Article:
PubMed  Google Scholar 

Download references


The study is one of eleven subprojects of a health service research project (psychenet) which is funded by the German Federal Ministry of Education and Research (BMBF; 01KQ1002B; Principal Investigator: BL). We would like to thank Dr. Alexandra Murray for her valuable comments on the manuscript as well as Amina Kuby for her translation of the ethnical and funding approval.

Author information

Authors and Affiliations


Corresponding author

Correspondence to Angelika Weigel.

Additional information

Competing interests

The authors declare that they have no competing interests.

Authors’ contributions

BL conceived and designed the study as well as obtained funding. AW and AG helped design the study and drafted the manuscript. NU helped draft the manuscript. All authors read and approved the final manuscript.

Angelika Weigel and Antje Gumz contributed equally to this work.

Rights and permissions

This article is published under license to BioMed Central Ltd. This is an Open Access article distributed under the terms of the Creative Commons Attribution License (, which permits unrestricted use, distribution, and reproduction in any medium, provided the original work is properly credited. The Creative Commons Public Domain Dedication waiver ( applies to the data made available in this article, unless otherwise stated.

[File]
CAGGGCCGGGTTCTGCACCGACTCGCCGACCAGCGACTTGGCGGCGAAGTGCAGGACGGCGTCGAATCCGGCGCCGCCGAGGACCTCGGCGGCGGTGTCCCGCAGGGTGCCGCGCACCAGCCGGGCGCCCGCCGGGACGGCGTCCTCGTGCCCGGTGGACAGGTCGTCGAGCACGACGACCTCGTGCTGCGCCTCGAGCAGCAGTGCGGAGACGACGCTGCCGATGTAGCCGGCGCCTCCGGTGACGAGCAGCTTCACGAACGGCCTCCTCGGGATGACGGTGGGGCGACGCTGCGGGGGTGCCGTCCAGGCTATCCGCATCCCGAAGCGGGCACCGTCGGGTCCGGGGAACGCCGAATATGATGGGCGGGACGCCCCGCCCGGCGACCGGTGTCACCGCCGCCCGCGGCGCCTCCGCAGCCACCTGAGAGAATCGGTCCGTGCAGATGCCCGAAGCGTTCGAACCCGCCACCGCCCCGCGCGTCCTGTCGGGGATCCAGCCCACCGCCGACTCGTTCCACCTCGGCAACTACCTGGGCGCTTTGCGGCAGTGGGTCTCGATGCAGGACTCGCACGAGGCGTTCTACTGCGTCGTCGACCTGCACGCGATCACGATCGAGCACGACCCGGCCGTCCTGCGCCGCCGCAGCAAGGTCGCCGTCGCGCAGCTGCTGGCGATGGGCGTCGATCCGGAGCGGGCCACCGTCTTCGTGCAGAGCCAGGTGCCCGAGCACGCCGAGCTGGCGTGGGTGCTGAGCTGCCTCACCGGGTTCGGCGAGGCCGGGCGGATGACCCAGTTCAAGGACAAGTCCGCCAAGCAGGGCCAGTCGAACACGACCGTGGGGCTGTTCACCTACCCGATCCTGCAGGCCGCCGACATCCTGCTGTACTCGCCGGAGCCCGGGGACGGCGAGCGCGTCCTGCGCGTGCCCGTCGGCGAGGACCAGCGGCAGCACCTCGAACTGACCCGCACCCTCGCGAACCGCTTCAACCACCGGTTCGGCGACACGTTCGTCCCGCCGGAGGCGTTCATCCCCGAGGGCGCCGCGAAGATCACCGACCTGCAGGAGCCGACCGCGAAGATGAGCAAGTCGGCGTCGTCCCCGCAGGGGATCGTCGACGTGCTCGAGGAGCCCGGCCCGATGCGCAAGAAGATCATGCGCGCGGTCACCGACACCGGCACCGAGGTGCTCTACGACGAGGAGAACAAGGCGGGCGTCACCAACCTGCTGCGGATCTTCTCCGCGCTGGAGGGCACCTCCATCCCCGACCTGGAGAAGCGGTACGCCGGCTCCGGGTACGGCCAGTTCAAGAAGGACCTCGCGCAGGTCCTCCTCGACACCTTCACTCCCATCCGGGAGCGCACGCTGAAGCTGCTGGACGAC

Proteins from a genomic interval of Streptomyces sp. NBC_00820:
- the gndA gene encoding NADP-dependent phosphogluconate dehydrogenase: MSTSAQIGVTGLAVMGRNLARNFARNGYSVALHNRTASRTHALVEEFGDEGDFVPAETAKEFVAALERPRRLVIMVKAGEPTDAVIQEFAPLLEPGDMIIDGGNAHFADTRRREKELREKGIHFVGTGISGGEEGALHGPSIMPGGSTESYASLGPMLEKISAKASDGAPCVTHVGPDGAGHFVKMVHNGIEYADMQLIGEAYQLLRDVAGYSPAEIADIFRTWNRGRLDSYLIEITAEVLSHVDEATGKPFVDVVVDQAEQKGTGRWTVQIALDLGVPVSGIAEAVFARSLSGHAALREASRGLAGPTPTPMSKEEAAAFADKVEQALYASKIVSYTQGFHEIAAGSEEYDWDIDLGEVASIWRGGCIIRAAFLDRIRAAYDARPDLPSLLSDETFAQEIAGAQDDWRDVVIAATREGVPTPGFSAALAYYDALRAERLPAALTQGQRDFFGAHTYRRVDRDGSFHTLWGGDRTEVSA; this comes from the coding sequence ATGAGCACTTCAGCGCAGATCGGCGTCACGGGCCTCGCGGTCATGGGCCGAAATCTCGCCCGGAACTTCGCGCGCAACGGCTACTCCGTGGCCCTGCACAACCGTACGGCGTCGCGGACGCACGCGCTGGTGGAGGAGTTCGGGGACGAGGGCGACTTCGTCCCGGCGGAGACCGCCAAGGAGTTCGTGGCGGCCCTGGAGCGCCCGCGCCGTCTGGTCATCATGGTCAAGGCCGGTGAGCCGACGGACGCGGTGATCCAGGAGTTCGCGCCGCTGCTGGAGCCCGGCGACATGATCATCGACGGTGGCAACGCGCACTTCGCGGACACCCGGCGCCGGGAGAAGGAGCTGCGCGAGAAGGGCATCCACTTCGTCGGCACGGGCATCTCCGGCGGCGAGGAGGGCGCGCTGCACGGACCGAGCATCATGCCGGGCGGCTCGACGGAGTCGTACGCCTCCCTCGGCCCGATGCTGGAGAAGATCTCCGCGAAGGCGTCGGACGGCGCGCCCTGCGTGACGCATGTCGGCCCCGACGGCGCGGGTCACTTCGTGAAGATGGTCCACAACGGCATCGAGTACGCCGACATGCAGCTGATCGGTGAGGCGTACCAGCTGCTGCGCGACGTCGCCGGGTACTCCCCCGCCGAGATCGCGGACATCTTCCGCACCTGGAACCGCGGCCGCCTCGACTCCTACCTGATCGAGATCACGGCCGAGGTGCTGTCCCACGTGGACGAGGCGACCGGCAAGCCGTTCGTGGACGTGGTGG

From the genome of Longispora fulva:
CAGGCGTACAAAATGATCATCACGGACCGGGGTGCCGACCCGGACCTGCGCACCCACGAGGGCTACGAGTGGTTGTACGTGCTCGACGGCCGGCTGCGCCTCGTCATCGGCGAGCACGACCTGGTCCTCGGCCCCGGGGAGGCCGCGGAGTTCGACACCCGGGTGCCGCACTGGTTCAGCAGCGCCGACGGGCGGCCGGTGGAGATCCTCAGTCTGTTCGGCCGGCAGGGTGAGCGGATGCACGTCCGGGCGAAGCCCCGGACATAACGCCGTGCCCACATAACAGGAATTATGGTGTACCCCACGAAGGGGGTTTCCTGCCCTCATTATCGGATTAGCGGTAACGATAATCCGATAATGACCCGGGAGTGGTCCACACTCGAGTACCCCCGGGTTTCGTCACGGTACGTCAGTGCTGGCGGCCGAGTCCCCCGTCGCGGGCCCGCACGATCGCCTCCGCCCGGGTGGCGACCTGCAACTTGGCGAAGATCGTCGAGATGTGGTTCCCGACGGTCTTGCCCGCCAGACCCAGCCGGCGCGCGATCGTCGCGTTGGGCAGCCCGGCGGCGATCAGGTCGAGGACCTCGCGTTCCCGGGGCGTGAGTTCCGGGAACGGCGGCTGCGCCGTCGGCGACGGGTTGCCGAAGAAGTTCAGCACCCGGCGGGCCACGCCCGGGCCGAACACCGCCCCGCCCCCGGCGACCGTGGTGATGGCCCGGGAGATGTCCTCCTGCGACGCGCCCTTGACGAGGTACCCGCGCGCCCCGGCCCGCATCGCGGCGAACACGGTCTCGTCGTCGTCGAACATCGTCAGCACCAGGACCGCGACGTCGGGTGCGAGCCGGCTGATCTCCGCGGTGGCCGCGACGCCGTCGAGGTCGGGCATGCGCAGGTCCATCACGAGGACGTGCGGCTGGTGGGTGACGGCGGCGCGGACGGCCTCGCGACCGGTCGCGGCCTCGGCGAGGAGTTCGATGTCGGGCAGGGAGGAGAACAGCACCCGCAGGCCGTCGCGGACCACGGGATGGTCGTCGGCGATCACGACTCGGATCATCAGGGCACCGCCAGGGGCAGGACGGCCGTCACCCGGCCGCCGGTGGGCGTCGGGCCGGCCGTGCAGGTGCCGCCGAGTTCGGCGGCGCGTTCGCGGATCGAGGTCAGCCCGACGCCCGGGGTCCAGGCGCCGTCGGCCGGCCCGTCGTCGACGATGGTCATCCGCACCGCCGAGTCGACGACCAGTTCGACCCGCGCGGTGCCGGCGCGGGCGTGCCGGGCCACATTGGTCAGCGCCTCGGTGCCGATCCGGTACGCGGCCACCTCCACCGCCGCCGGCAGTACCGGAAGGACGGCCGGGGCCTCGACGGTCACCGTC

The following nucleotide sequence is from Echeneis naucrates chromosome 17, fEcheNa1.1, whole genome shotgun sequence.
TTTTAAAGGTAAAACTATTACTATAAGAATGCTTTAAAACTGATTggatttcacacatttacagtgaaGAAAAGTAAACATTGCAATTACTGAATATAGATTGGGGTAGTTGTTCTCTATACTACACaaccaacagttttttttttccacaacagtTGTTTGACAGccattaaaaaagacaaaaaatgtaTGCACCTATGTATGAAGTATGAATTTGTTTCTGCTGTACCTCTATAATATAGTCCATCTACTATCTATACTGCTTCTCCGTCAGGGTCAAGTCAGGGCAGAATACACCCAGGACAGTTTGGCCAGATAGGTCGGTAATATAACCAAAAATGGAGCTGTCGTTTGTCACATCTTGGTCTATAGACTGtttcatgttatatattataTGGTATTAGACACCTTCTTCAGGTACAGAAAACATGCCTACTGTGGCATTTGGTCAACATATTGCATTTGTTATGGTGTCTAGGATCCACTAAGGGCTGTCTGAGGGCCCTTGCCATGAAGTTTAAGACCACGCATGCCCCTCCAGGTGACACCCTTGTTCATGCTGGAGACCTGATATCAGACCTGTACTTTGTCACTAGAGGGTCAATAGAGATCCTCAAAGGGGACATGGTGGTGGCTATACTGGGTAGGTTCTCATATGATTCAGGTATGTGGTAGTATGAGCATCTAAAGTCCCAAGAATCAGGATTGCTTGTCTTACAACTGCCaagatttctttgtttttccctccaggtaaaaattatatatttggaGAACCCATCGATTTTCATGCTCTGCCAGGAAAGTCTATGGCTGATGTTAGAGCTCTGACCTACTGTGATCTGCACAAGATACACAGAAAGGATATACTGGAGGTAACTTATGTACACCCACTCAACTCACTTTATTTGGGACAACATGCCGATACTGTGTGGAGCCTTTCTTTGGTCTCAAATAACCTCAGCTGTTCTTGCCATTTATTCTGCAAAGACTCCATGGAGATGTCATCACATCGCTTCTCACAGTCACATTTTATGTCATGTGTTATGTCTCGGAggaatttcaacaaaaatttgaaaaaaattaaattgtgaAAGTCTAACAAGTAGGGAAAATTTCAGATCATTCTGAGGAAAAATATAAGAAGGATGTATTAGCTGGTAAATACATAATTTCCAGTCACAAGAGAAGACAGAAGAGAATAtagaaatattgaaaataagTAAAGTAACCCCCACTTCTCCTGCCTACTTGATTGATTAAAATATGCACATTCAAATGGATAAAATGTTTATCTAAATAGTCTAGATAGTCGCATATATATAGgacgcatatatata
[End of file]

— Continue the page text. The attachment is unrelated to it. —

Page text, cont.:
Reprints and Permissions

About this article

Verify currency and authenticity via CrossMark

Cite this article

Weigel, A., Gumz, A., Uhlenbusch, N. et al. Preventing eating disorders with an interactive gender-adapted intervention program in schools: Study protocol of a randomized controlled trial. BMC Psychiatry 15, 21 (2015).

Download citation

  • Received:

  • Accepted:

  • Published:

  • DOI:


  • Prevention
  • Eating disorders
  • Adolescents
  • Mental health
  • Schools